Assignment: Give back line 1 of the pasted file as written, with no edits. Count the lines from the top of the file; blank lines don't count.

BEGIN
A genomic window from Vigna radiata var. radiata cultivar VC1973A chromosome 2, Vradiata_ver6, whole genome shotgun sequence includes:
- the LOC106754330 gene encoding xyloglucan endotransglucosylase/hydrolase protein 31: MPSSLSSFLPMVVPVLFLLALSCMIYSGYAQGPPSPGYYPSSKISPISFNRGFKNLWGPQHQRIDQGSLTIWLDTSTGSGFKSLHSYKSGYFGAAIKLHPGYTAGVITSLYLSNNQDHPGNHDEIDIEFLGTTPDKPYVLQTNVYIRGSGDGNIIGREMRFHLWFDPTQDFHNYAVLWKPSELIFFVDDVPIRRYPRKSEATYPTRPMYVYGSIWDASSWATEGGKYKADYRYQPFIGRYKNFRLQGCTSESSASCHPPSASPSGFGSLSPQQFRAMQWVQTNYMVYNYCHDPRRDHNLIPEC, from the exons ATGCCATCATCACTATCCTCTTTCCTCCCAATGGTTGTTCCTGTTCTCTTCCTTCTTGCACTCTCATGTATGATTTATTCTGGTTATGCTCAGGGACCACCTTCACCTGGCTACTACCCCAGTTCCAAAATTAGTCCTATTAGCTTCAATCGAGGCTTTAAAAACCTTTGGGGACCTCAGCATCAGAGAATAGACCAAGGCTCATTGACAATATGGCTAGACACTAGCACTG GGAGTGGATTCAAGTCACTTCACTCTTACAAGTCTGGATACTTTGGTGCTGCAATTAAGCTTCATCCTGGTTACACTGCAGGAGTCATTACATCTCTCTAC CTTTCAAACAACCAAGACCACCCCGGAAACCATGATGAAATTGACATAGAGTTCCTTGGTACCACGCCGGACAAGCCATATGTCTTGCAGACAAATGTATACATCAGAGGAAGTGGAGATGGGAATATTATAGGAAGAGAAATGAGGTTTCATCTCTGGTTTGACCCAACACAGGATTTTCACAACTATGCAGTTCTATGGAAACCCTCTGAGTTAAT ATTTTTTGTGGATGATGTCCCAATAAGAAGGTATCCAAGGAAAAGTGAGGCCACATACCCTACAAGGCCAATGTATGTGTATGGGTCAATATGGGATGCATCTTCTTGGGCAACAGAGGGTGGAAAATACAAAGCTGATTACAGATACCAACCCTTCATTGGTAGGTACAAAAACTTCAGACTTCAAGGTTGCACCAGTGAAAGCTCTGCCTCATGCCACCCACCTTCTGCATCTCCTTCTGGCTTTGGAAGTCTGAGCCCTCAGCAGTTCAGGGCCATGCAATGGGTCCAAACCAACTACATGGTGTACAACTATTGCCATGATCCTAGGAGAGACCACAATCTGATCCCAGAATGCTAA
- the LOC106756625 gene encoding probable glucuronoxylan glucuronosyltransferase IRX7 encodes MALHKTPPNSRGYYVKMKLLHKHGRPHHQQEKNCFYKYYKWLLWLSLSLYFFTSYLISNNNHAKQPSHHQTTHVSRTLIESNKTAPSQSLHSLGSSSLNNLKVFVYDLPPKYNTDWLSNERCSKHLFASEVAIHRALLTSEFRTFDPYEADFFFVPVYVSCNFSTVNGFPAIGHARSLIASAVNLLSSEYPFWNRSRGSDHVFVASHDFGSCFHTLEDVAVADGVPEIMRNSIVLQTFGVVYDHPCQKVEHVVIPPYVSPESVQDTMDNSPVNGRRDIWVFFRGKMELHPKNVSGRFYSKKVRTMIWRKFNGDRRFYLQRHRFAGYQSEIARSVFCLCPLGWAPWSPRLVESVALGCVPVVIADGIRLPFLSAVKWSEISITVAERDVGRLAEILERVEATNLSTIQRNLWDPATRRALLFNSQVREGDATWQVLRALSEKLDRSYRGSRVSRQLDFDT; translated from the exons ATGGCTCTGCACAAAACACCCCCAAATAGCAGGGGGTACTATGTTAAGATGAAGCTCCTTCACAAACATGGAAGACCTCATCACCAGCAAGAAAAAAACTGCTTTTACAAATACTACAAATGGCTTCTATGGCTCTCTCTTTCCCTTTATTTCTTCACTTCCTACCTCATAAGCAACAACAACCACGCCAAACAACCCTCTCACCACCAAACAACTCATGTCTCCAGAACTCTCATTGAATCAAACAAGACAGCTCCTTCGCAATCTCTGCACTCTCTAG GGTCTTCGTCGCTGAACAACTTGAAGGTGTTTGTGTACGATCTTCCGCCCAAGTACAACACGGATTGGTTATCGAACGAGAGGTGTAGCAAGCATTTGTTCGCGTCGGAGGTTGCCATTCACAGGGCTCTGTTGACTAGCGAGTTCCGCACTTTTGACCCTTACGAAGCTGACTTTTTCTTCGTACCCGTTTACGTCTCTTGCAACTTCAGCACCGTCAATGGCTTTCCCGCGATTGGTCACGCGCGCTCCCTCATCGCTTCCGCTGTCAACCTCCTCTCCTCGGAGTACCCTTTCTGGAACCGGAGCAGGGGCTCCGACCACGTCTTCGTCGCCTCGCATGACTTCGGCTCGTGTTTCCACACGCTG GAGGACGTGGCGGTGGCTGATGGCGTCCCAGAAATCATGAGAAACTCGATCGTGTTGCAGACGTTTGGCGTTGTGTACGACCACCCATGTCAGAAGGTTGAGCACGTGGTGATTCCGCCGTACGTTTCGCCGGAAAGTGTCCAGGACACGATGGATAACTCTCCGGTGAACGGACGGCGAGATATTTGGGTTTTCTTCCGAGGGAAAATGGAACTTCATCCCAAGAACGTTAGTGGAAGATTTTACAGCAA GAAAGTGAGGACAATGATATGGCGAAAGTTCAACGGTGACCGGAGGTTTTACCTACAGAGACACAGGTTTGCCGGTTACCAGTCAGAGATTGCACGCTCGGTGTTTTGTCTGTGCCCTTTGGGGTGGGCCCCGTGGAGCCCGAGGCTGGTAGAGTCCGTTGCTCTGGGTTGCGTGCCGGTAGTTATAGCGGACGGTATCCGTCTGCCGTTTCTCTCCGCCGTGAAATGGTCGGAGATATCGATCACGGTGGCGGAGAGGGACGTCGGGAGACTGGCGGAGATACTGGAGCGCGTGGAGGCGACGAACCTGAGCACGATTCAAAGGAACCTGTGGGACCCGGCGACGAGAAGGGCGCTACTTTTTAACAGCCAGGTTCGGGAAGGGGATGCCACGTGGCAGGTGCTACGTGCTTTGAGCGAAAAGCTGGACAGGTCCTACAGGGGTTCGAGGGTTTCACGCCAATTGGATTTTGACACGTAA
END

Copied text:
A genomic window from Vigna radiata var. radiata cultivar VC1973A chromosome 2, Vradiata_ver6, whole genome shotgun sequence includes: